5. Like
    ToddlerHarmon reacted to Nick Nelson for an article, 4 Plausible Developments That Would Dramatically Alter the Twins' Fortunes   
    When things are going bad, as they did in 2021, it's easy to get caught up in the mindset that nothing ever goes right. But of course, we all know that's not the case. 
    Twins fans have seen many unanticipated "glow-ups" over the years – players rising above their stations and surpassing expectations to become pivotal game-changers in the team's strategy. Examples would include: Taylor Rogers going from middling SP prospect to All-Star RP; Tyler Duffey doing more or less the same; Mitch Garver emerging as an elite offensive catcher; Jorge Polanco and Brian Dozier developing 30-HR power in the middle infield; and so on, and so on.
    With these precedents in mind, let's leave the misery of this season behind us and envision some plausible best-case scenarios.
    If any of these four developments play out, they could significantly ease and expedite the current team's return to contention.
    1: Joe Ryan is a frontline starting pitcher
    During his brief five-start MLB debut, Ryan did some rare things. It's not often you see a major-league pitcher take a perfect game into the eighth, or strike out seven consecutive batters. Even a veteran.
    There are three possible paths forward for Ryan. The first is that big-league hitters figure him out and he implodes, perhaps shuttling between the minors or shifting to a bullpen role. The second is that he goes through the standard adjustments and reaches his low-end potential as a back-of-rotation arm.
    The third path is that instead of being adjusted against, he makes the adjustments. He gets better. What if Ryan's best moments were entirely representative of what lies ahead?  
    The 25-year-old posted a 3.43 FIP with the Twins this year, and threw strikes at a rate that you don't really see, from rookies or otherwise. If he can continue to do that while missing bats and keeping the ball in the yard (last part is most in question), Ryan could easily settle in as a legitimate No. 2 starter. Imagine what a difference that would make in the rotation-building initiative going forward.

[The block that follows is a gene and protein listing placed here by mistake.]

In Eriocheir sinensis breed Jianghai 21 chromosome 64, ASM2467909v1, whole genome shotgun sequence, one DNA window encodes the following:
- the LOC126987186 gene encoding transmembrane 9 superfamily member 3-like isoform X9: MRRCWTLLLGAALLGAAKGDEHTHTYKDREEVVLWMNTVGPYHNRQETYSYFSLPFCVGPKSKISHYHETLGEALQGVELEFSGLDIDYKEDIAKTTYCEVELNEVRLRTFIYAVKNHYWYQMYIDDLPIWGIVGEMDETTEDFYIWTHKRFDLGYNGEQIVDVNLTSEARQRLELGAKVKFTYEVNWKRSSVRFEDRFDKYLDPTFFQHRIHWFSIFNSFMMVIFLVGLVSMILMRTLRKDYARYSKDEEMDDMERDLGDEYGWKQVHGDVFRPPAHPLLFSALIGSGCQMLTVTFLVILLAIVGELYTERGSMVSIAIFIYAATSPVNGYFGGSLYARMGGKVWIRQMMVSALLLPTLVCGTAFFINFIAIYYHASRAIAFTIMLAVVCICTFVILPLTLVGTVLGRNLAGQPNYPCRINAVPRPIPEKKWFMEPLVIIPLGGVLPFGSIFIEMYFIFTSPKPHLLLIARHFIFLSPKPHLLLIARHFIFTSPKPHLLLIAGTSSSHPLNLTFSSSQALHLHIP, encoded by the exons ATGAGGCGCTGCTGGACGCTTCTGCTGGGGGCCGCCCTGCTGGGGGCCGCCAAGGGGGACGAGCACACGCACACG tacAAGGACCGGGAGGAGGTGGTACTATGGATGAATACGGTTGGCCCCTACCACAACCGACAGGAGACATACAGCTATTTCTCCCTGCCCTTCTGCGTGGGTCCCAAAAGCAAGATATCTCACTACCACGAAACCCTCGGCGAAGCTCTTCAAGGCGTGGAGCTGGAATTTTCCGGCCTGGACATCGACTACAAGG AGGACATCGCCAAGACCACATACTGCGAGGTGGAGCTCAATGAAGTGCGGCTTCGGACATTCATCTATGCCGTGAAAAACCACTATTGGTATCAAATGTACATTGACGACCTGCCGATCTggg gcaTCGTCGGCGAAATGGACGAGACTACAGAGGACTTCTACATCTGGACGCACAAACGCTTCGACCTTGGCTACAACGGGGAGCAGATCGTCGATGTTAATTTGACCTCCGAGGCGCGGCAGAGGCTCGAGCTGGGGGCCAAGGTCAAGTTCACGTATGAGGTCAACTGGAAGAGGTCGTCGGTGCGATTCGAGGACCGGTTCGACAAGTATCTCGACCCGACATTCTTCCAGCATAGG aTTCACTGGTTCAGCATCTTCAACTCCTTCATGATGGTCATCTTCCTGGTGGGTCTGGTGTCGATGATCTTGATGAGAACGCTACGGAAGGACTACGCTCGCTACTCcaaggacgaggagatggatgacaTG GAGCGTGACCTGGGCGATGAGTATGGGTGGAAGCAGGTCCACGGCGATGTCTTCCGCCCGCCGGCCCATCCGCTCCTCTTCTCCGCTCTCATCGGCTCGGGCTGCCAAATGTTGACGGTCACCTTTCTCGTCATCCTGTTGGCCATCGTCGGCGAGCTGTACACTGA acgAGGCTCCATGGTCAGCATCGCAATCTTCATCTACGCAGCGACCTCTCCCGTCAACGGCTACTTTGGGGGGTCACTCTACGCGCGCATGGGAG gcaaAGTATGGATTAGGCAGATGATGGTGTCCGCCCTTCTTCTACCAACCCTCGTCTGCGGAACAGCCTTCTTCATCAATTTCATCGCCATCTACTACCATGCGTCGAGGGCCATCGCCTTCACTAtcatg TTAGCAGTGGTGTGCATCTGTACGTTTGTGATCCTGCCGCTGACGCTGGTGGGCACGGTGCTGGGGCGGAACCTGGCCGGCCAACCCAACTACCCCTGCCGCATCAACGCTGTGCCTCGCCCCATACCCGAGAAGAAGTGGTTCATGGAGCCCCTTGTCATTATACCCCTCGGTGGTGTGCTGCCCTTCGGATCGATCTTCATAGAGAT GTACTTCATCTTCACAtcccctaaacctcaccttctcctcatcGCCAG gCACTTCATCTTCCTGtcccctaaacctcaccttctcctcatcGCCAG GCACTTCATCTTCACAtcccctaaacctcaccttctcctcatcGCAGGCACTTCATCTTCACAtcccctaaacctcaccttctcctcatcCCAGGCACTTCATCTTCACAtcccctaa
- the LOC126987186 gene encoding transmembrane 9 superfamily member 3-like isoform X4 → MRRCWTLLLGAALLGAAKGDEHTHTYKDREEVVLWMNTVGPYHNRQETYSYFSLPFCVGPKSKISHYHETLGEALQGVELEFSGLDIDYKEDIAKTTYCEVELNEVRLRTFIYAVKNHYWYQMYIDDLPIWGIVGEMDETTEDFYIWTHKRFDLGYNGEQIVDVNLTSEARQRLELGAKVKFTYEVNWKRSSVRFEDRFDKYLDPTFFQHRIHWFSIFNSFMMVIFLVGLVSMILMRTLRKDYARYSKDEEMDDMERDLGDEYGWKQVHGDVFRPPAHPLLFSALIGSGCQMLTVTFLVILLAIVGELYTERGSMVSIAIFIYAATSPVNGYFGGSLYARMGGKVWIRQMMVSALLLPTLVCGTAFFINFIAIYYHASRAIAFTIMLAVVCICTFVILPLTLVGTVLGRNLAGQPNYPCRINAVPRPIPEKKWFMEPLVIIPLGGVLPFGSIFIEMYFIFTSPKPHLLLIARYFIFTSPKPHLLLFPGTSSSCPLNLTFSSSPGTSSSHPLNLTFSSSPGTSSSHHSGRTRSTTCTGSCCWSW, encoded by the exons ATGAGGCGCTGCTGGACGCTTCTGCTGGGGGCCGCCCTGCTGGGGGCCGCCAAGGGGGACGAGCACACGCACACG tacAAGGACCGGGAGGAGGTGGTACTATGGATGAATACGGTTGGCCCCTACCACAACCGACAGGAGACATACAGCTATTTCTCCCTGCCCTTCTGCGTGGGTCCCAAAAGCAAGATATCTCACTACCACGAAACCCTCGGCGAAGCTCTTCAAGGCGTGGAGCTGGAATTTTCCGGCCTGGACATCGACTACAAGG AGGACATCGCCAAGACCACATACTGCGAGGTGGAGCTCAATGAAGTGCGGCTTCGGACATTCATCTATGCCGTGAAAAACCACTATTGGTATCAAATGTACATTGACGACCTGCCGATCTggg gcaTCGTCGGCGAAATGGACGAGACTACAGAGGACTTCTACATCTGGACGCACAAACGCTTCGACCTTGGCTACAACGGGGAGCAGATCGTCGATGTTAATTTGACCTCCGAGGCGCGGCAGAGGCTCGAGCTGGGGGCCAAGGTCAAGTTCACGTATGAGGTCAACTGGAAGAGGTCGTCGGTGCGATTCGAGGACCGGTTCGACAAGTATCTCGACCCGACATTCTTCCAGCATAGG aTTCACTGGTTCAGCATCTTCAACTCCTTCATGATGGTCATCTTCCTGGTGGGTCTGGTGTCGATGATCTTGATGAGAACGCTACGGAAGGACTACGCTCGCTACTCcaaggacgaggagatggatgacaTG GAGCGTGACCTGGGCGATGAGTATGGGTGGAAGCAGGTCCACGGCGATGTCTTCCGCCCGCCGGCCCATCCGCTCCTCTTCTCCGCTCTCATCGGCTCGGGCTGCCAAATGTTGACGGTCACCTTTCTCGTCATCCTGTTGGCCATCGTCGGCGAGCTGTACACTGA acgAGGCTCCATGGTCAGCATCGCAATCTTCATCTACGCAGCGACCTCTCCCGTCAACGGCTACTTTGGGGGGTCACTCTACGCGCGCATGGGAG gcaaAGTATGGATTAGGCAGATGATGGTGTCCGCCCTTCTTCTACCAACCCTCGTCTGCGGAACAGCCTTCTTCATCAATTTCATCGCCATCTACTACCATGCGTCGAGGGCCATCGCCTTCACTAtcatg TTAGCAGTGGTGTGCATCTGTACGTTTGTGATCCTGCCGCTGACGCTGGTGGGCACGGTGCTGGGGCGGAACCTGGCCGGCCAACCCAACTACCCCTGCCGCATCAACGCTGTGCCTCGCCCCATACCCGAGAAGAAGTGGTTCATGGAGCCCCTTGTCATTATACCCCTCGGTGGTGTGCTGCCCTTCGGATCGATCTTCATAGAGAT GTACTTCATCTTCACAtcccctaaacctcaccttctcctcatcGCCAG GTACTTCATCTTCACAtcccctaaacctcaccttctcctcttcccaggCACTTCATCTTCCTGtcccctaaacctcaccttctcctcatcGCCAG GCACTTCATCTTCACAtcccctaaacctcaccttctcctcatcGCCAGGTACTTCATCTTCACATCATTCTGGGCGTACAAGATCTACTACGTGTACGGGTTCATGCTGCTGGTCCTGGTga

#2: Griffin Jax becomes a relief ace
    No one would've thought Tyler Duffey was destined to become a dominant major-league pitcher when he was posting a 6.43 ERA in 26 starts during his first full season in 2016. But, you might've looked at certain elements of his game – namely, a clearly excellent breaking ball that was producing great results – and seen the potential for something more. 
    A few years later, Duffey was one of the most dominant relief pitchers in the league.
    Jax was no better as a starter this year than Duffey in 2016, but he also looked equally miscast in the role. The clearest sign is that he was VASTLY better his first time through a lineup (.197 AVG, .597 OPS) than the second time through (.283, 1.010). Within that, you also have the existence of a clearly excellent breaking ball – Jax's slider generated a 36% whiff rate and .270 xwOBA – but little else.
    "Relief ace" might be a small stretch, but I almost think "solid reliever" should be the baseline expectation for Jax once the Twins stop letting him get bombed as a starter. Move your gaze a shade in the optimistic direction and you could easily have a prime Duffey-type here. How big of an asset would that be for a bullpen that is currently short on high-quality options?
    #3: Alex Kirilloff blossoms as a perennial MVP contender at first base
    Kirilloff's numbers as a rookie were far from spectacular. In 59 games before undergoing wrist surgery, he slashed .251/.299/.423 with eight homers and 34 RBIs. His OPS+ of 98 reflects slightly below-average offensive performance. But he did all this as a 23-year-old with essentially zero previous experience above Double-A, and he was battling through a torn wrist ligament for most of his time on the field.